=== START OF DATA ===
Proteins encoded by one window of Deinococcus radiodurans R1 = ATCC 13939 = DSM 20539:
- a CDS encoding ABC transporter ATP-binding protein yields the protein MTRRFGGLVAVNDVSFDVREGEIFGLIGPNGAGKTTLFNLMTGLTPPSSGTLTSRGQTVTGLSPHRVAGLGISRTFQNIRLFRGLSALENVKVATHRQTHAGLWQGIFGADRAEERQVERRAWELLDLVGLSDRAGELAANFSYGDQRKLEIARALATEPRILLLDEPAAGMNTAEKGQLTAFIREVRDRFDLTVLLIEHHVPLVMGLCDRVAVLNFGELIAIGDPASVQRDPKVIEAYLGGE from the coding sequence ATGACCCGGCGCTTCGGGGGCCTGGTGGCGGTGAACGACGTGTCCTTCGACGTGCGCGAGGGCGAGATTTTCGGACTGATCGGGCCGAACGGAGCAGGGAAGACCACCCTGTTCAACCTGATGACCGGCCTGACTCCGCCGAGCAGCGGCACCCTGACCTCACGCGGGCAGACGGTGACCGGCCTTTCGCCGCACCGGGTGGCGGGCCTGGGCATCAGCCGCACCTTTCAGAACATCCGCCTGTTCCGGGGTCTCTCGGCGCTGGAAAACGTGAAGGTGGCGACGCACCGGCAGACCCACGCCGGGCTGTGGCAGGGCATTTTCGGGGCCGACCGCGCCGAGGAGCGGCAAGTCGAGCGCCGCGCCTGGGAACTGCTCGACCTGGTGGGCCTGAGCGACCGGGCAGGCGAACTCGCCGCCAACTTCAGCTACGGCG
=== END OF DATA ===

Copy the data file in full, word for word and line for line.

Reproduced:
Proteins encoded by one window of Deinococcus radiodurans R1 = ATCC 13939 = DSM 20539:
- a CDS encoding ABC transporter ATP-binding protein yields the protein MTRRFGGLVAVNDVSFDVREGEIFGLIGPNGAGKTTLFNLMTGLTPPSSGTLTSRGQTVTGLSPHRVAGLGISRTFQNIRLFRGLSALENVKVATHRQTHAGLWQGIFGADRAEERQVERRAWELLDLVGLSDRAGELAANFSYGDQRKLEIARALATEPRILLLDEPAAGMNTAEKGQLTAFIREVRDRFDLTVLLIEHHVPLVMGLCDRVAVLNFGELIAIGDPASVQRDPKVIEAYLGGE from the coding sequence ATGACCCGGCGCTTCGGGGGCCTGGTGGCGGTGAACGACGTGTCCTTCGACGTGCGCGAGGGCGAGATTTTCGGACTGATCGGGCCGAACGGAGCAGGGAAGACCACCCTGTTCAACCTGATGACCGGCCTGACTCCGCCGAGCAGCGGCACCCTGACCTCACGCGGGCAGACGGTGACCGGCCTTTCGCCGCACCGGGTGGCGGGCCTGGGCATCAGCCGCACCTTTCAGAACATCCGCCTGTTCCGGGGTCTCTCGGCGCTGGAAAACGTGAAGGTGGCGACGCACCGGCAGACCCACGCCGGGCTGTGGCAGGGCATTTTCGGGGCCGACCGCGCCGAGGAGCGGCAAGTCGAGCGCCGCGCCTGGGAACTGCTCGACCTGGTGGGCCTGAGCGACCGGGCAGGCGAACTCGCCGCCAACTTCAGCTACGGCG